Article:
2/24/20 - DON’T MAKE ME META MODEL YOU

At the beginning of every Breath & Exposure Seminar, I take a minute to articulate the particular tone & style of language that I’ll be attempting to deliver information from. Specifically, I’ll share a spectrum of the following two extremes: a meticulously critical (think: sterile) scientific lens, and an exceptionally spiritual (think: hippy-like) lens. I’ll then clarify my goal: to communicate material in a digestible, practical way. “You know, a ‘keeping it real,’ New Yorker style,” I’ll say. 

Now, let me be clear – the spectrum I’ve chosen to refer to here is self-constructed, based on my observations of what the two general camps addressing breath and exposure work in the health & fitness space seem to be. Though not the same, the comparison is similar to a science versus art, or objective versus subjective framework. Ultimately, neither side is right or wrong… just different. More importantly, can we pull what’s essential from the extremes to reach more in the middle?

I bring this up for two reasons:

  1. I recently came across an article in My Fitness Pal titled, “Does Nose Breathing While Exercising Burn More Fat?” (shoutout to Coach Ben of DEUCE Nutrition for inspiring me to log my food!, otherwise this would have never occurred) and was appalled by the lack of specificity included to support the claims made in the article.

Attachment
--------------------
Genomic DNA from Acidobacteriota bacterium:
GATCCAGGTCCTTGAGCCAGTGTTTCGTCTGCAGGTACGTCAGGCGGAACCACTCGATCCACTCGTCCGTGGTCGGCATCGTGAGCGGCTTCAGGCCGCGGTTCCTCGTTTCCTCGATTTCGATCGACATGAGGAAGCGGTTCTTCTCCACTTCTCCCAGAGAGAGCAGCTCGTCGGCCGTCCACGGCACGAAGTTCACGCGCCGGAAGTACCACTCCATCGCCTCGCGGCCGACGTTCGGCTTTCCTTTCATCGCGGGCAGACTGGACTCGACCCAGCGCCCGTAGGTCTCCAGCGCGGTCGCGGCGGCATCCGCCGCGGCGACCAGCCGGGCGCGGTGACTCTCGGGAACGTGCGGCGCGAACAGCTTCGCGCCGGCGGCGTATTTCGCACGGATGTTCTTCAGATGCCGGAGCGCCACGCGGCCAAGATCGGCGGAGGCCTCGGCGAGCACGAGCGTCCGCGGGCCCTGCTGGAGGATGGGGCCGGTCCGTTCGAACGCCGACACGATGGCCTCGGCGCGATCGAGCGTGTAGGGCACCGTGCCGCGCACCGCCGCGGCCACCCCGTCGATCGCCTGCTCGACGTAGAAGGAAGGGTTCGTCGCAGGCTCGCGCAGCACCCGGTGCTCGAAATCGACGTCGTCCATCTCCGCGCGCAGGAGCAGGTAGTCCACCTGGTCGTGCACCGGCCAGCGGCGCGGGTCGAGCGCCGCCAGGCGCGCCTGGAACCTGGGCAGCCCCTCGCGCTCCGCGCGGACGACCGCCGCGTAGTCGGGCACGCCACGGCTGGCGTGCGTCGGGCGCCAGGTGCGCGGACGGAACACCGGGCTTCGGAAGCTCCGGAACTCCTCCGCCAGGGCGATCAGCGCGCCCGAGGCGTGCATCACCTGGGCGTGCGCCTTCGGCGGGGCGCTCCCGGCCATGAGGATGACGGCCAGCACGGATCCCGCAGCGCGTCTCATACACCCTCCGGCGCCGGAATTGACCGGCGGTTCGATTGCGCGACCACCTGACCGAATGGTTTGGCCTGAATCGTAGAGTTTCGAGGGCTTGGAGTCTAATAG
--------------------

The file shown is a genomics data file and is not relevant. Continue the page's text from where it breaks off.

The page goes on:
2. There is a broader lesson here that relates to Neuro-linguistic Programming’s Meta Model. It’s a tool for asking better questions in order to extract clarity from unconscious to conscious thoughts, or to more precisely identify information that’s been deleted, distorted, or generalized. Similar to the 5 “W’s” of journalism, it works by asking, Who?, What?, When?, Where?, Why?specifically(!) to the information that’s presented. 

“Breathing through your nose allows your body to utilize oxygen more efficiently,” may sound convincing, but doesn’t actually explain how oxygen is utilized more efficiently, what efficient actually entails, and how/why more efficient would specifically be better. 

Though I’m tempted to take you all to school on the Bohr Effect right now, (you’ll have to wait for a future post and/or enroll in the next B&E Seminar!) the key takeaway for today is this: Demand more specificity from what you choose to engage with. 

And not just with what you consume, but with what you contribute, too…

 

Kimmy Moss

@kimmy.moss

2/24/20 WOD

“Nasty Girls” 

Complete 3 rounds for time of:

50 Squats

7 Muscle ups

10 Hang Power Cleans (135/95)

 

Then, complete 3 rounds for quality of:

8 Single Leg RDLs

8 Weighted GHD Hip Extensions

24 Banded Pull Aparts